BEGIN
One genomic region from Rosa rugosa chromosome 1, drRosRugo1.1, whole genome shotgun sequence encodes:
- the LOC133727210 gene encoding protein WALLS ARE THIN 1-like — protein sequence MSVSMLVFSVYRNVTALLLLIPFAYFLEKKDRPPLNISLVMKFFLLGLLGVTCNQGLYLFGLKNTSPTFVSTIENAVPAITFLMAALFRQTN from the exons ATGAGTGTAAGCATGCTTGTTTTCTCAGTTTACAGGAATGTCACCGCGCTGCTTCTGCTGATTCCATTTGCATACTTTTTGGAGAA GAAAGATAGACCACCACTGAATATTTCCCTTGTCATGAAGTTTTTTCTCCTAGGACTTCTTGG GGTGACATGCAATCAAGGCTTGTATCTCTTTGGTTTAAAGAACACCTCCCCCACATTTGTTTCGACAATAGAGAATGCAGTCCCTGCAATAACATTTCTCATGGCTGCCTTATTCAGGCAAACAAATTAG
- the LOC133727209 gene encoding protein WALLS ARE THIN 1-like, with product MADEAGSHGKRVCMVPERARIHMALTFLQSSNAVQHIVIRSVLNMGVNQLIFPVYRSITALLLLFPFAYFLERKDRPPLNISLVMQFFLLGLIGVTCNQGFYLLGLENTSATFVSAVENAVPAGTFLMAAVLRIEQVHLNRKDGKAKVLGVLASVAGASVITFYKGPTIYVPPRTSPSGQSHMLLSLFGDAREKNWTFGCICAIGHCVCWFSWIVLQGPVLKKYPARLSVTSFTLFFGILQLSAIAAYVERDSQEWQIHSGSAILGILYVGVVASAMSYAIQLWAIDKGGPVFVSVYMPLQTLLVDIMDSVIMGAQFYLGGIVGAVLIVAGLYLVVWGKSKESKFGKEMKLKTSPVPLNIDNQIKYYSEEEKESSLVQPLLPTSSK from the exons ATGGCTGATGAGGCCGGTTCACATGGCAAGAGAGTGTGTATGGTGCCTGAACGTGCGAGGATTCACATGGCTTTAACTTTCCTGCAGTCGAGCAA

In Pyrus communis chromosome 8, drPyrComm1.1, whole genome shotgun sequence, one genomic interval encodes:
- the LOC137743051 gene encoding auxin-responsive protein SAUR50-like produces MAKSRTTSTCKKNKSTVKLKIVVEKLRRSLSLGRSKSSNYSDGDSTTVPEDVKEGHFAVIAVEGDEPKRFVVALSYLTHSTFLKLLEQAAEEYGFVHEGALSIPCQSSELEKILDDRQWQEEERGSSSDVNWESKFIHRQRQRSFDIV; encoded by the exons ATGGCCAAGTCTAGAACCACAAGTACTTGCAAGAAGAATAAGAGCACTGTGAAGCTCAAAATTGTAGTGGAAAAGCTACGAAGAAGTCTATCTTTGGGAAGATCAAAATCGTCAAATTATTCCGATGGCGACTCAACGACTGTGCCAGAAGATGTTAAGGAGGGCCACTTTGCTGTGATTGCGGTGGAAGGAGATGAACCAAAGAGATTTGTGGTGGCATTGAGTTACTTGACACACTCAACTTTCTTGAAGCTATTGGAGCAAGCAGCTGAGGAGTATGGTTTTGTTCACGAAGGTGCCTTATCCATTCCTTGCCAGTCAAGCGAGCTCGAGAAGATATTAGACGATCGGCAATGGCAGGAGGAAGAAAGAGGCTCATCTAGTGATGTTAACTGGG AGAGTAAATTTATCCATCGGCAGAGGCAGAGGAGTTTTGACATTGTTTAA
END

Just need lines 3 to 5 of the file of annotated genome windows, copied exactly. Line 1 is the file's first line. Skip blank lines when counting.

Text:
- the LOC133727209 gene encoding protein WALLS ARE THIN 1-like, with product MADEAGSHGKRVCMVPERARIHMALTFLQSSNAVQHIVIRSVLNMGVNQLIFPVYRSITALLLLFPFAYFLERKDRPPLNISLVMQFFLLGLIGVTCNQGFYLLGLENTSATFVSAVENAVPAGTFLMAAVLRIEQVHLNRKDGKAKVLGVLASVAGASVITFYKGPTIYVPPRTSPSGQSHMLLSLFGDAREKNWTFGCICAIGHCVCWFSWIVLQGPVLKKYPARLSVTSFTLFFGILQLSAIAAYVERDSQEWQIHSGSAILGILYVGVVASAMSYAIQLWAIDKGGPVFVSVYMPLQTLLVDIMDSVIMGAQFYLGGIVGAVLIVAGLYLVVWGKSKESKFGKEMKLKTSPVPLNIDNQIKYYSEEEKESSLVQPLLPTSSK from the exons ATGGCTGATGAGGCCGGTTCACATGGCAAGAGAGTGTGTATGGTGCCTGAACGTGCGAGGATTCACATGGCTTTAACTTTCCTGCAGTCGAGCAA

In Pyrus communis chromosome 8, drPyrComm1.1, whole genome shotgun sequence, one genomic interval encodes:
- the LOC137743051 gene encoding auxin-responsive protein SAUR50-like produces MAKSRTTSTCKKNKSTVKLKIVVEKLRRSLSLGRSKSSNYSDGDSTTVPEDVKEGHFAVIAVEGDEPKRFVVALSYLTHSTFLKLLEQAAEEYGFVHEGALSIPCQSSELEKILDDRQWQEEERGSSSDVNWESKFIHRQRQRSFDIV; encoded by the exons ATGGCCAAGTCTAGAACCACAAGTACTTGCAAGAAGAATAAGAGCACTGTGAAGCTCAAAATTGTAGTGGAAAAGCTACGAAGAAGTCTATCTTTGGGAAGATCAAAATCGTCAAATTATTCCGATGGCGACTCAACGACTGTGCCAGAAGATGTTAAGGAGGGCCACTTTGCTGTGATTGCGGTGGAAGGAGATGAACCAAAGAGATTTGTGGTGGCATTGAGTTACTTGACACACTCAACTTTCTTGAAGCTATTGGAGCAAGCAGCTGAGGAGTATGGTTTTGTTCACGAAGGTGCCTTATCCATTCCTTGCCAGTCAAGCGAGCTCGAGAAGATATTAGACGATCGGCAATGGCAGGAGGAAGAAAGAGGCTCATCTAGTGATGTTAACTGGG AGAGTAAATTTATCCATCGGCAGAGGCAGAGGAGTTTTGACATTGTTTAA